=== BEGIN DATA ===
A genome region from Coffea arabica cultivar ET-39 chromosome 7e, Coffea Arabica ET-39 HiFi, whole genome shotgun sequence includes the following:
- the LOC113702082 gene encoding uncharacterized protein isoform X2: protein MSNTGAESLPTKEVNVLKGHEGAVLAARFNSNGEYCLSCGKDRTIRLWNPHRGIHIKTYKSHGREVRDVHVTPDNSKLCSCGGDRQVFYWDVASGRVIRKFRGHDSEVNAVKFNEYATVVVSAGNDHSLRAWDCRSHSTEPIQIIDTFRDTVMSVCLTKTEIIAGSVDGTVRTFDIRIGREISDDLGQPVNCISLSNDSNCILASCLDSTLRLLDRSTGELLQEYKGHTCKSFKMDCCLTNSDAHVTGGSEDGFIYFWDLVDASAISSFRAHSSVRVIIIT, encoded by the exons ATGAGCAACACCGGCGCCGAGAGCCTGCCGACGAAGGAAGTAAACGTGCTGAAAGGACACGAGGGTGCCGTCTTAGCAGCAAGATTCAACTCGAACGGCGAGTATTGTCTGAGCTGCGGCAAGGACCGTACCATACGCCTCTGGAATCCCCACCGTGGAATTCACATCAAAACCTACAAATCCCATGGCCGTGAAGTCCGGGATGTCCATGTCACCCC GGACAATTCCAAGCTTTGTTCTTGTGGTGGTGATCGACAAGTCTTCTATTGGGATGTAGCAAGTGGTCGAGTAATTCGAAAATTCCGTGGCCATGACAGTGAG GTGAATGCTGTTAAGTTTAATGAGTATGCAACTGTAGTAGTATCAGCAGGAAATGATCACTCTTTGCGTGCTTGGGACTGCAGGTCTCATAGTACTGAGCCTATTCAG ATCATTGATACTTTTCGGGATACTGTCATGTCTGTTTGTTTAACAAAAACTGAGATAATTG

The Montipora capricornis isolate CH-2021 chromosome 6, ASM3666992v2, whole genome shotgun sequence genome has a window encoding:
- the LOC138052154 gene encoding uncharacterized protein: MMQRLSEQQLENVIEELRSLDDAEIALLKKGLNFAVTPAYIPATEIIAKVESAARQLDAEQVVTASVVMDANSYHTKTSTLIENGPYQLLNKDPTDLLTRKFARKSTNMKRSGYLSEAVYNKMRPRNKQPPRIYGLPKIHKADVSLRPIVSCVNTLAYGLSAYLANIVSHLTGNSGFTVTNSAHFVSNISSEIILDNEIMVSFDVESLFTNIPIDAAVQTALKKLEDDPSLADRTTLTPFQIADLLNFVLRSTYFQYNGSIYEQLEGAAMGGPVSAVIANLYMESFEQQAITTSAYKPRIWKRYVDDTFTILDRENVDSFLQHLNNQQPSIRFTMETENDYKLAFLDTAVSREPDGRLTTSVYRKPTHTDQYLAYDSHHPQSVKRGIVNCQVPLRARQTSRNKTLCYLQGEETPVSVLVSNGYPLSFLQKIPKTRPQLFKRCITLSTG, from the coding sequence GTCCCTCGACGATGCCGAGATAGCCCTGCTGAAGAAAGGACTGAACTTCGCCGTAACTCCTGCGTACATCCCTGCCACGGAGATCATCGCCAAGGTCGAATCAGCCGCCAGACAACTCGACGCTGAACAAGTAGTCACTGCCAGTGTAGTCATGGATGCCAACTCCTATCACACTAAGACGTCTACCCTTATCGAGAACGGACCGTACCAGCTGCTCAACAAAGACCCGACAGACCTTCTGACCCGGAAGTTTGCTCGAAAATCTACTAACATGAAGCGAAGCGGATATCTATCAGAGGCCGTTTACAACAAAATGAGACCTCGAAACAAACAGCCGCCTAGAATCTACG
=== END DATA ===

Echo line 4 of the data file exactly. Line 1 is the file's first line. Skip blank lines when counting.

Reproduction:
- the LOC138052154 gene encoding uncharacterized protein: MMQRLSEQQLENVIEELRSLDDAEIALLKKGLNFAVTPAYIPATEIIAKVESAARQLDAEQVVTASVVMDANSYHTKTSTLIENGPYQLLNKDPTDLLTRKFARKSTNMKRSGYLSEAVYNKMRPRNKQPPRIYGLPKIHKADVSLRPIVSCVNTLAYGLSAYLANIVSHLTGNSGFTVTNSAHFVSNISSEIILDNEIMVSFDVESLFTNIPIDAAVQTALKKLEDDPSLADRTTLTPFQIADLLNFVLRSTYFQYNGSIYEQLEGAAMGGPVSAVIANLYMESFEQQAITTSAYKPRIWKRYVDDTFTILDRENVDSFLQHLNNQQPSIRFTMETENDYKLAFLDTAVSREPDGRLTTSVYRKPTHTDQYLAYDSHHPQSVKRGIVNCQVPLRARQTSRNKTLCYLQGEETPVSVLVSNGYPLSFLQKIPKTRPQLFKRCITLSTG, from the coding sequence GTCCCTCGACGATGCCGAGATAGCCCTGCTGAAGAAAGGACTGAACTTCGCCGTAACTCCTGCGTACATCCCTGCCACGGAGATCATCGCCAAGGTCGAATCAGCCGCCAGACAACTCGACGCTGAACAAGTAGTCACTGCCAGTGTAGTCATGGATGCCAACTCCTATCACACTAAGACGTCTACCCTTATCGAGAACGGACCGTACCAGCTGCTCAACAAAGACCCGACAGACCTTCTGACCCGGAAGTTTGCTCGAAAATCTACTAACATGAAGCGAAGCGGATATCTATCAGAGGCCGTTTACAACAAAATGAGACCTCGAAACAAACAGCCGCCTAGAATCTACG